The Captain Kangaroo Show went on the air just a few months after I was born in 1954. Actor Bob Keeshan wore a bulky jacket with enormous pockets that presumably explained his “kangaroo” nickname. A regular segment on the show was played by Hugh Brannum, appearing as “Mr. Green Jeans”. Mr. Green Jeans would introduce a different animal to each live broadcast and talk about its habits and place in the natural environment of his farm. Before joining the Captain, Hugh was already pretty famous due to regular shows that nurtured his celebrity on radio as a musician and children’s storyteller. I suspect the transition from a strictly audio format (radio) was perfect practice for his audio-visual (AV) role as Mr. Green Jeans.
Although RCA Laboratories had figured out color TV technology by 1950, a new color television set was initially a very unreliable and extravagant purchase, since you could buy a Chevrolet car for the same amount of money back then. Black and white TV screens glowed across the United States well into the 1960s; when networks began using color studio cameras to transmit more and more of their most popular shows. Eventually, the cost of a color TV would become affordable but meanwhile, black and white was the predominant practical viewing mode.
Thinking back to the 50s, everyone was somehow totally enthralled by what they watched on ridiculously small screens and were oblivious to the paltry fact: THAT entertainment format was visually monochromatic. After all, TV was truly high tech after staring for years at a wooden radio cabinet and its fabric speaker cover while you merely imagined the scenes being described on a floating screen within your mind. Cool sound effects certainly enhanced the voices reading their scripts but radio was simply unable to vividly convey more. Black and white TV seems archaic to us now but there wasn’t another viable, national broadcast alternative unless you went out to a public movie theater!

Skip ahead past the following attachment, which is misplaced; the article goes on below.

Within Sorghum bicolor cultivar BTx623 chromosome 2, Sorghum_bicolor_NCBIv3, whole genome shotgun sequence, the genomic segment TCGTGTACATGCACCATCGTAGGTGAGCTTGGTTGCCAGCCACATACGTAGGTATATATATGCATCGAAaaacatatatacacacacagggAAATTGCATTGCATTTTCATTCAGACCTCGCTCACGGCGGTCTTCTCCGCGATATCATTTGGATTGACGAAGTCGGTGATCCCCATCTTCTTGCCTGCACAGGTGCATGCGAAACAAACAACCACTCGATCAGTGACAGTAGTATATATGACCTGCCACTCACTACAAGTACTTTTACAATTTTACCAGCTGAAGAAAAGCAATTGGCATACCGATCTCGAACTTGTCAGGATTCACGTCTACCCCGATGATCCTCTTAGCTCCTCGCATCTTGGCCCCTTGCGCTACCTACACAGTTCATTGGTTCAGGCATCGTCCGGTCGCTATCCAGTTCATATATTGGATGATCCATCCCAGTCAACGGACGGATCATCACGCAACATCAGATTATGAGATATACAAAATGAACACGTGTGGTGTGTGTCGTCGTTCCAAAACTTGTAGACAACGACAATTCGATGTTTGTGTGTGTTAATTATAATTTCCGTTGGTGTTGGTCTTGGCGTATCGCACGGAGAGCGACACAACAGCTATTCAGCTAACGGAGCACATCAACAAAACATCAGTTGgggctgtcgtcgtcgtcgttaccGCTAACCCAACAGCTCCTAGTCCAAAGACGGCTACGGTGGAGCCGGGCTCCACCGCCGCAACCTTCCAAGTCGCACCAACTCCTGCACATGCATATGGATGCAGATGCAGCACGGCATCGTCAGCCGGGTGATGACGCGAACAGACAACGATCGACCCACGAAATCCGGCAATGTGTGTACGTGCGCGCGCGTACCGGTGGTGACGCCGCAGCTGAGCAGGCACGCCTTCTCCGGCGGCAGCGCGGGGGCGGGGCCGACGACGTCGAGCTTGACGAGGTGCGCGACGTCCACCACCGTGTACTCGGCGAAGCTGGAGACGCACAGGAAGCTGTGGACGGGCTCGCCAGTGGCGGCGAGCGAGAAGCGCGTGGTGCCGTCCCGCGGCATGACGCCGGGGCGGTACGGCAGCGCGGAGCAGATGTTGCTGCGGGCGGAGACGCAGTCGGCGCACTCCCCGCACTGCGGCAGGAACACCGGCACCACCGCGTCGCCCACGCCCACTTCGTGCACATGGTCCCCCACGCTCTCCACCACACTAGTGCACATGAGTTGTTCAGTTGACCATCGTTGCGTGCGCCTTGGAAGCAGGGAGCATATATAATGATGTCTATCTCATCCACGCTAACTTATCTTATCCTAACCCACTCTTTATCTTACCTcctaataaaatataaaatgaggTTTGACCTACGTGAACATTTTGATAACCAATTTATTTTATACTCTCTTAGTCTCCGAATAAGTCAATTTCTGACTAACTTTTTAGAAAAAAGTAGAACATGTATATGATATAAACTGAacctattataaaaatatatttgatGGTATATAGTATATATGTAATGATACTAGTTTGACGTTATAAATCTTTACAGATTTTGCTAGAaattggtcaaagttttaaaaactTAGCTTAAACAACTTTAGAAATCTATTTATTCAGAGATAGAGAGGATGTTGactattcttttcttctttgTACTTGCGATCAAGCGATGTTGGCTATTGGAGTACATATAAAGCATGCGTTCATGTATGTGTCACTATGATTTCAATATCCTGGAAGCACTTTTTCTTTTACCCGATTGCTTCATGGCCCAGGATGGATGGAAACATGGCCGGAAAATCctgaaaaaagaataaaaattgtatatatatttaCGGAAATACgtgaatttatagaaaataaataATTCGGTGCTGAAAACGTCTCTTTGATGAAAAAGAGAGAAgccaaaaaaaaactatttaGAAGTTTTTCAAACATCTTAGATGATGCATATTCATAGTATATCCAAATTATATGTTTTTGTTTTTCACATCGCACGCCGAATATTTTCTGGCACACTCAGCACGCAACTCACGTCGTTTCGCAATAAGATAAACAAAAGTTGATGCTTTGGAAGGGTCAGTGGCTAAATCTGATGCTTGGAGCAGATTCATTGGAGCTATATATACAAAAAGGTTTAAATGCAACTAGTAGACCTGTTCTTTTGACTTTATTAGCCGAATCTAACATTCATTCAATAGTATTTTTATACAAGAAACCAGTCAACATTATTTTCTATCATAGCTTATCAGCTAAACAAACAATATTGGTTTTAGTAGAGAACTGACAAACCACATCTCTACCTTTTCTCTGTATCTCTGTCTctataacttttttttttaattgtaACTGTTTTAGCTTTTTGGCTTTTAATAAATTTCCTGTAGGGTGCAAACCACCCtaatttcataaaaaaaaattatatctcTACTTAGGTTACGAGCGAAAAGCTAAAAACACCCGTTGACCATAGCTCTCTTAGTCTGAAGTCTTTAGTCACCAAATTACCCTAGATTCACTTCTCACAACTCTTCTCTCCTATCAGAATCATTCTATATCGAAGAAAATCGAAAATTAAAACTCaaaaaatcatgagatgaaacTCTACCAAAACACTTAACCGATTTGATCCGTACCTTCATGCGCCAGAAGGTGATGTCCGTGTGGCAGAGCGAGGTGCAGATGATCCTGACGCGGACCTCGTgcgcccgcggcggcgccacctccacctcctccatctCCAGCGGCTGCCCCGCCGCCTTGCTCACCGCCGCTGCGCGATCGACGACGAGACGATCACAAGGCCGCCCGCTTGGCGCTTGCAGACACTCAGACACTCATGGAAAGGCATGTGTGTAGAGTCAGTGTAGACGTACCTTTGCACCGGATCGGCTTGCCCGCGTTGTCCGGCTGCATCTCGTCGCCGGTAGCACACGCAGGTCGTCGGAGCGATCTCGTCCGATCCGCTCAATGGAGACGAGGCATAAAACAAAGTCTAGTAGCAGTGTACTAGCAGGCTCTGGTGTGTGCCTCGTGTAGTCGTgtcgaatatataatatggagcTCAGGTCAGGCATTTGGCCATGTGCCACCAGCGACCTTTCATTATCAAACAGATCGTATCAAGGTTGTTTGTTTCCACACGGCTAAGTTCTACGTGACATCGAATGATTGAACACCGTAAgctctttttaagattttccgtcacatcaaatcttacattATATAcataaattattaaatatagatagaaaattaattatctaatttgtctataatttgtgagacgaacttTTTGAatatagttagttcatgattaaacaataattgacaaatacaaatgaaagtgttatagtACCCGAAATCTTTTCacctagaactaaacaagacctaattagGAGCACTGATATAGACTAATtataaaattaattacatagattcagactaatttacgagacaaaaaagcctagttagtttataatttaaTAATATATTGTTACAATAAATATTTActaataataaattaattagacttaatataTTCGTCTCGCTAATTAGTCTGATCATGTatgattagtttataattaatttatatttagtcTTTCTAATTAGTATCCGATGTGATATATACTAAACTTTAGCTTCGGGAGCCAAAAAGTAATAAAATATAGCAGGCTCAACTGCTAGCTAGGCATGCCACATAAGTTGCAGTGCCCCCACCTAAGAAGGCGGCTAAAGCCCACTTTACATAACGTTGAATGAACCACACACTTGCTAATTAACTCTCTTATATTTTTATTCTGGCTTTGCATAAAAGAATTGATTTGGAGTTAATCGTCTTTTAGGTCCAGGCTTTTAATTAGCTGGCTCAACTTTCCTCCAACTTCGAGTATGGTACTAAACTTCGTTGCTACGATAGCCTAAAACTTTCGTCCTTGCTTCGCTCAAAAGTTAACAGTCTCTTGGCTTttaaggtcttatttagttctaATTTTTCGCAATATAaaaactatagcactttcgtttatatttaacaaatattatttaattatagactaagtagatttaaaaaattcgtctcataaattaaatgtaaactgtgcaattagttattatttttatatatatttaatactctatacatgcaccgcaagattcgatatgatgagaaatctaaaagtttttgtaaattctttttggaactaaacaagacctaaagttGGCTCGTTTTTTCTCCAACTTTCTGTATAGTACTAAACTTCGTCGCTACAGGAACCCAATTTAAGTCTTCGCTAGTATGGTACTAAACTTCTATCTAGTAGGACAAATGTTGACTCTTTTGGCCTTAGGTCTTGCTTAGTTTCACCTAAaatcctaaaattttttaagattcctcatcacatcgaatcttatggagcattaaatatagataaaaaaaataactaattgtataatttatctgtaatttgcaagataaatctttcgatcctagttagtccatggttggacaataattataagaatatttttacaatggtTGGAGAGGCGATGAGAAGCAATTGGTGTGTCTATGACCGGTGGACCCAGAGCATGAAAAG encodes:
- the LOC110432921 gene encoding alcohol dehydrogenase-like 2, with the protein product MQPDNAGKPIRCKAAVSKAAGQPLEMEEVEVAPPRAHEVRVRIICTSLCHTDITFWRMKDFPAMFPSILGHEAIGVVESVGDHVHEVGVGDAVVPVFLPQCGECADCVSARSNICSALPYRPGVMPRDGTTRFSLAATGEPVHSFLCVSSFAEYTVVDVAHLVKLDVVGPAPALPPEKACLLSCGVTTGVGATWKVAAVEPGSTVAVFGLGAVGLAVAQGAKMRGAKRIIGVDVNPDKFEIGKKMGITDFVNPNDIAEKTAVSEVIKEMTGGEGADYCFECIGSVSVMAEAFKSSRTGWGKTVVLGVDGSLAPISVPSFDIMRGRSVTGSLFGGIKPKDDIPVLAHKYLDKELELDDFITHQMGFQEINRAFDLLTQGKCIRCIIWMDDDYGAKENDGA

Children didn’t complain about watching Mr. Green Jeans (and the Captain) on those early primitive TVs. The broadcast images were “in” black and white but this was totally irrelevant to young viewers. I easily imagined the green of his coveralls, held up with worn cloth suspenders and bright brass buttons within tan stitched grommets. Innumerable details in a 1956 episode, like the vibrant shades of a Mexican Burro’s fur that he introduced to us as “Cisco” became irrelevant to me, fully mesmerized and empathic as he gently rubbed around its ears. Cisco was “papita” indeed as the Captain agreed although far too few kids realized this Spanish compliment meant having a disposition, “easy as pie”.
Fast forward to 2020, a basic cable TV access “lineup” starts with over 125, High Definition (HD) channels. Who could have predicted that something called “cell phone cameras” would literally create thousands of video takers/broadcasters with an overabundance of screen content for us to consider watching? You don’t even need to own a TV anymore! Subscribing to TV Guide Magazine long ago became useless for helping to sort out an overwhelming volume of streaming images no longer requiring a corporate broadcasting license identified by three bold capital letters. Instead, TV networks now selectively rebroadcast feeds from people usually unaffiliated with a journalistic enterprise. They are increasingly from witnesses that Fate, rather than professional assignment, has obliged by conscience to “shoot live”, and distribute for the common good.
What sort of Joey fool (kangaroo cargo) am I? I thought bended knees were for praying. I thought another name for “law enforcers” was “peace officers”. My parents’ house was never watched over by emotionally empty, callous eyes. My heart is haunted by awful cruelties I can’t unsee. No father’s daughter, Officer or Offender, deserves to be another orphan through depraved indifference. There’s never been a more important time to carefully decipher the MEANING behind all that we witness going on in our country each day. Mr. Green Jeans wasn’t black or white in the adoring vision of innocent children that eagerly aspired to emulate his kindness.